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surround sound headphones, gaming (CS:GO) - general questions
hi all!

it is my understanding that this forum is one the premier audio forums and so i hope i'm in the right place

i'm currently researching positional audio in headphones for gaming (Counter-Strike: Global Offensive) and have questions in this regard

i understand that when "gaming" is in the product title, it's probably garbage, but i'm only running test and so i am far more concerned with determining the position of a sound (footsteps, gunfire) in an FPS than i am with audio quality, and this is where i'm in need of some help...

1) 5.1/7.1 verses stereo: i have 3 phones i'm testing - 1 stereo, 1 multi-driver 7.1, 1, duel driver virtual surround -- the multi-driver surround (Turtle Beach Ear Force AK-R8) has 8 physical drivers and offers the best positional experience, at least for left/right, however there is a possible caveat with front vs rear; although a sound in front of the player sounds quite different than the same sound, at the same distance, coming from the rear, i am unsure whether it just sounds different, or whether the sound is actually positioned differently in the virtual soundscape???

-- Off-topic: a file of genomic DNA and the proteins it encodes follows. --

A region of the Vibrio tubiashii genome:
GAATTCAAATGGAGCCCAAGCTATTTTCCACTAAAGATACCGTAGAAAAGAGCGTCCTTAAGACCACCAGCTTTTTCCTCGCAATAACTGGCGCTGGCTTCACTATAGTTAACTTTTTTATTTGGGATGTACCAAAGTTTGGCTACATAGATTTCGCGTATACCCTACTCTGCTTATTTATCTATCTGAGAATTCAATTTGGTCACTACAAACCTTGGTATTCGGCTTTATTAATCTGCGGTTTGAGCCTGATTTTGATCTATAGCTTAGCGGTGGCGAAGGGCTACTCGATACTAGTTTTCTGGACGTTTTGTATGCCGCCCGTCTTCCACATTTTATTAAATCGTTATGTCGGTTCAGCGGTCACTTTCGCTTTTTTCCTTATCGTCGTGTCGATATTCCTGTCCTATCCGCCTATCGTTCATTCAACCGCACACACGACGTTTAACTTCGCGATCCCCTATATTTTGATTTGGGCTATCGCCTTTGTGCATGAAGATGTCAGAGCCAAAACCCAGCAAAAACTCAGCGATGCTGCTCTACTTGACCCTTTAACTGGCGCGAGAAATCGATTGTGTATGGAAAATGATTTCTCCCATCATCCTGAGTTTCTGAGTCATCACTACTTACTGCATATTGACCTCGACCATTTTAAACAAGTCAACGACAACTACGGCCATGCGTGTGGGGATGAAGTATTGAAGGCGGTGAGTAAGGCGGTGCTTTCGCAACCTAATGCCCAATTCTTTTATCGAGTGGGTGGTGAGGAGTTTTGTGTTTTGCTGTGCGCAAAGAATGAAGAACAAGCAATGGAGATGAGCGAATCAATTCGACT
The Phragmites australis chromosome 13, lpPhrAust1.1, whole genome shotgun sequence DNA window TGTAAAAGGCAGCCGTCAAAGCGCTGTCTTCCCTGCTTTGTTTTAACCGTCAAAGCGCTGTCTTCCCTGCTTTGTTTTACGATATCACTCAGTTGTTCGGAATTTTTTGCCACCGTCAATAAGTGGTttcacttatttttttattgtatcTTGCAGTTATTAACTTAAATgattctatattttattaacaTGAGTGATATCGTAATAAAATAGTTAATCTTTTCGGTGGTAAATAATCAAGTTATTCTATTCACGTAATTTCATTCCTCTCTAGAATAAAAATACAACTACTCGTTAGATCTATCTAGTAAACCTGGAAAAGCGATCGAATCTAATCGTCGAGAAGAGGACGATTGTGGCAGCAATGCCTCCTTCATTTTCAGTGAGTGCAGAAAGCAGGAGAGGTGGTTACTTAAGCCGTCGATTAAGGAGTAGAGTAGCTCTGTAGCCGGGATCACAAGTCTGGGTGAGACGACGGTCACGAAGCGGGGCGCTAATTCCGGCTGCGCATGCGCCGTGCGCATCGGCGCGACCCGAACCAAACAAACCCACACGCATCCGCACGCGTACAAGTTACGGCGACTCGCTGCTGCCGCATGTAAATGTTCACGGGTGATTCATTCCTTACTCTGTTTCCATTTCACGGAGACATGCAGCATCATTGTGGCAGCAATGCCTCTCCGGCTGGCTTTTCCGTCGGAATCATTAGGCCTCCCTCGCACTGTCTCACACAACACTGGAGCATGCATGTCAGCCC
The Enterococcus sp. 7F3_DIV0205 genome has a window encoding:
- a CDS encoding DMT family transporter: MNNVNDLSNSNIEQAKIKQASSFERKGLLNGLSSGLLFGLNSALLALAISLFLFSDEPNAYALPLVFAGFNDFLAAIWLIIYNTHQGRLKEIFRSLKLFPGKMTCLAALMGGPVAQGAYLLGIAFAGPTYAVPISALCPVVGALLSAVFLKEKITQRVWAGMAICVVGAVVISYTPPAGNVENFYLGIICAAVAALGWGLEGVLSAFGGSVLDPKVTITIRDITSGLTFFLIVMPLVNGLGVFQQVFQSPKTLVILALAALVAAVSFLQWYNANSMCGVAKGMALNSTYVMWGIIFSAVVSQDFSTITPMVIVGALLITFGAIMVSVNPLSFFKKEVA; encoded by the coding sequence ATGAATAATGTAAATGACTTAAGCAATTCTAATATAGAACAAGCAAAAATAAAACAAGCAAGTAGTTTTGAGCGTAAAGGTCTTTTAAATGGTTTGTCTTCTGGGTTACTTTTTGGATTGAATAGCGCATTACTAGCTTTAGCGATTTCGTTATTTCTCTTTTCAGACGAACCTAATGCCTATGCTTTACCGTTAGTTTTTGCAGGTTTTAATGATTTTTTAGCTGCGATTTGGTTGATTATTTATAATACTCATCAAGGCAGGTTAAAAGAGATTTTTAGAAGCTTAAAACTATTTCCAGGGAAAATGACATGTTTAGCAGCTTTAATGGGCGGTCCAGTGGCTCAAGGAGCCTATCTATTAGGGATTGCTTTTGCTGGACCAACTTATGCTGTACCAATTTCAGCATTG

in CS:GO, sounds coming from the rear are possibly lower in volume, higher in bass and lower in the mid ("muddier" is how this non-audiophile would describe it) than those coming from the front, but is there really any difference in the perceived direction of the sound?

2) stereo surround: this is related to my 1st Q -- is it truly possible to accurately determine the position of a sound within the soundscape with stereo with regard to front/rear?